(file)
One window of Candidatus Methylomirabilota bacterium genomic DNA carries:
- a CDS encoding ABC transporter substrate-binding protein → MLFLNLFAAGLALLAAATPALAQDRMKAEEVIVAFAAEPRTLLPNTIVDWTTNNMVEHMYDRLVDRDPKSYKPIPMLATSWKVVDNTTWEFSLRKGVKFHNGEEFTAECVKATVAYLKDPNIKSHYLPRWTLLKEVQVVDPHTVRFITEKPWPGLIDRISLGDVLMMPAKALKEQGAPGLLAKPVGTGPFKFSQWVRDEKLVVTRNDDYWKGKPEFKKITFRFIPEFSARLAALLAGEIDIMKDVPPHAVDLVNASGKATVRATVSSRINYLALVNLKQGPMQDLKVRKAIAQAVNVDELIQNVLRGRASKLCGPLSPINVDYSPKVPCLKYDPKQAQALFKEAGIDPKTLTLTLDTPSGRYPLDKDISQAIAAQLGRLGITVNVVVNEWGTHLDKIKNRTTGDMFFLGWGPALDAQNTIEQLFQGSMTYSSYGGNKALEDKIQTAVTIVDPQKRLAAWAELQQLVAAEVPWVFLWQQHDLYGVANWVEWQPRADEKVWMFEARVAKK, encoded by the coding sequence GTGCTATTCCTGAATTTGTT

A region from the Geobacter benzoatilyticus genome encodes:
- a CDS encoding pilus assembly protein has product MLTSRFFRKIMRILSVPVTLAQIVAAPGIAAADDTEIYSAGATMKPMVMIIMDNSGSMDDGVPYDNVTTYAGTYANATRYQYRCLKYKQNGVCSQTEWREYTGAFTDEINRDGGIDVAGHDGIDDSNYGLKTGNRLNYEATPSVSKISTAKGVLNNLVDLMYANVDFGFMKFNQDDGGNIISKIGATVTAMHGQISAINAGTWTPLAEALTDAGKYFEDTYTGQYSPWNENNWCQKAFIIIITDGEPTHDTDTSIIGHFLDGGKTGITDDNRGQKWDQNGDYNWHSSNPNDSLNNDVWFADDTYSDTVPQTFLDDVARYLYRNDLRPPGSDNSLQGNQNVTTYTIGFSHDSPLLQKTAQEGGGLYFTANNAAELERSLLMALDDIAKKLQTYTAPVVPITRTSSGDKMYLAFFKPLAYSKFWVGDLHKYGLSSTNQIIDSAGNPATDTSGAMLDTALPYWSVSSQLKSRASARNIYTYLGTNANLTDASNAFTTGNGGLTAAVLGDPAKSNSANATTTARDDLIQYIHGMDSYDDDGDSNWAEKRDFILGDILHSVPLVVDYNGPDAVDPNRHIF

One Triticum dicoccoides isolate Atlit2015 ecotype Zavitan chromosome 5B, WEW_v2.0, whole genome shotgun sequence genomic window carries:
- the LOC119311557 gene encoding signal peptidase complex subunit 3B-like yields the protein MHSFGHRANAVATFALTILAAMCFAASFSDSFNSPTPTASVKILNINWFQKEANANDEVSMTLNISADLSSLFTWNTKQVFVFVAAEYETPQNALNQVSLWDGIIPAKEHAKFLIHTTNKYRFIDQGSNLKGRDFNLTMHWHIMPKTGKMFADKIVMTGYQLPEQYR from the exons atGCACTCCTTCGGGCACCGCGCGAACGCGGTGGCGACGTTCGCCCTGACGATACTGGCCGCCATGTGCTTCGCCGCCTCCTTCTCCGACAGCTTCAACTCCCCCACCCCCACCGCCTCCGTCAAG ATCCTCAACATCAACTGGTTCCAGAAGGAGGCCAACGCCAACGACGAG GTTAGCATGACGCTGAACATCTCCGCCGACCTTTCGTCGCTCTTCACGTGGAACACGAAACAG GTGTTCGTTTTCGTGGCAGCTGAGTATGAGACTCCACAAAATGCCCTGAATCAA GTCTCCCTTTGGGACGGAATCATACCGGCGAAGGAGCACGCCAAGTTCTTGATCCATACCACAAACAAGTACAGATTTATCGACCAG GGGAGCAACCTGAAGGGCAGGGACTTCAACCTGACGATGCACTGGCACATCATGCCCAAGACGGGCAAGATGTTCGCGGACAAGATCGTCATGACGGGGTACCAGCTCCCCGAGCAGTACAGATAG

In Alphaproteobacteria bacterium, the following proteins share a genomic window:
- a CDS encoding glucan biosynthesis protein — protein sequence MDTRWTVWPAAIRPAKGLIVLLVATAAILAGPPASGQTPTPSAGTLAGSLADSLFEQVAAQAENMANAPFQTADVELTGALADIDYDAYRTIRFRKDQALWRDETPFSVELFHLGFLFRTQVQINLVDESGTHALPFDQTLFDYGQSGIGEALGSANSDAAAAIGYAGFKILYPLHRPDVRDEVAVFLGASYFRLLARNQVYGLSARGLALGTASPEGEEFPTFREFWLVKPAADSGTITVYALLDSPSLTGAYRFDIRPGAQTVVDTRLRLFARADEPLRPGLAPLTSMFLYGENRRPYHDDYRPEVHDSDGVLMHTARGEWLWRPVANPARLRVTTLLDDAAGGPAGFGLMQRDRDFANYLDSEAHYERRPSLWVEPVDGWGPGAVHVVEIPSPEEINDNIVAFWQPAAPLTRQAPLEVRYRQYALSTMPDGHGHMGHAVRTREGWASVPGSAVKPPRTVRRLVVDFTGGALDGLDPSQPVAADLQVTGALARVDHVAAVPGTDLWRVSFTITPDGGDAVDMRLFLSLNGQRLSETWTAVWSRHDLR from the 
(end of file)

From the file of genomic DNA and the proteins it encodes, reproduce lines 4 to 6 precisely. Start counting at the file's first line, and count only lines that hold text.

- a CDS encoding pilus assembly protein has product MLTSRFFRKIMRILSVPVTLAQIVAAPGIAAADDTEIYSAGATMKPMVMIIMDNSGSMDDGVPYDNVTTYAGTYANATRYQYRCLKYKQNGVCSQTEWREYTGAFTDEINRDGGIDVAGHDGIDDSNYGLKTGNRLNYEATPSVSKISTAKGVLNNLVDLMYANVDFGFMKFNQDDGGNIISKIGATVTAMHGQISAINAGTWTPLAEALTDAGKYFEDTYTGQYSPWNENNWCQKAFIIIITDGEPTHDTDTSIIGHFLDGGKTGITDDNRGQKWDQNGDYNWHSSNPNDSLNNDVWFADDTYSDTVPQTFLDDVARYLYRNDLRPPGSDNSLQGNQNVTTYTIGFSHDSPLLQKTAQEGGGLYFTANNAAELERSLLMALDDIAKKLQTYTAPVVPITRTSSGDKMYLAFFKPLAYSKFWVGDLHKYGLSSTNQIIDSAGNPATDTSGAMLDTALPYWSVSSQLKSRASARNIYTYLGTNANLTDASNAFTTGNGGLTAAVLGDPAKSNSANATTTARDDLIQYIHGMDSYDDDGDSNWAEKRDFILGDILHSVPLVVDYNGPDAVDPNRHIF

One Triticum dicoccoides isolate Atlit2015 ecotype Zavitan chromosome 5B, WEW_v2.0, whole genome shotgun sequence genomic window carries:
- the LOC119311557 gene encoding signal peptidase complex subunit 3B-like yields the protein MHSFGHRANAVATFALTILAAMCFAASFSDSFNSPTPTASVKILNINWFQKEANANDEVSMTLNISADLSSLFTWNTKQVFVFVAAEYETPQNALNQVSLWDGIIPAKEHAKFLIHTTNKYRFIDQGSNLKGRDFNLTMHWHIMPKTGKMFADKIVMTGYQLPEQYR from the exons atGCACTCCTTCGGGCACCGCGCGAACGCGGTGGCGACGTTCGCCCTGACGATACTGGCCGCCATGTGCTTCGCCGCCTCCTTCTCCGACAGCTTCAACTCCCCCACCCCCACCGCCTCCGTCAAG ATCCTCAACATCAACTGGTTCCAGAAGGAGGCCAACGCCAACGACGAG GTTAGCATGACGCTGAACATCTCCGCCGACCTTTCGTCGCTCTTCACGTGGAACACGAAACAG GTGTTCGTTTTCGTGGCAGCTGAGTATGAGACTCCACAAAATGCCCTGAATCAA GTCTCCCTTTGGGACGGAATCATACCGGCGAAGGAGCACGCCAAGTTCTTGATCCATACCACAAACAAGTACAGATTTATCGACCAG GGGAGCAACCTGAAGGGCAGGGACTTCAACCTGACGATGCACTGGCACATCATGCCCAAGACGGGCAAGATGTTCGCGGACAAGATCGTCATGACGGGGTACCAGCTCCCCGAGCAGTACAGATAG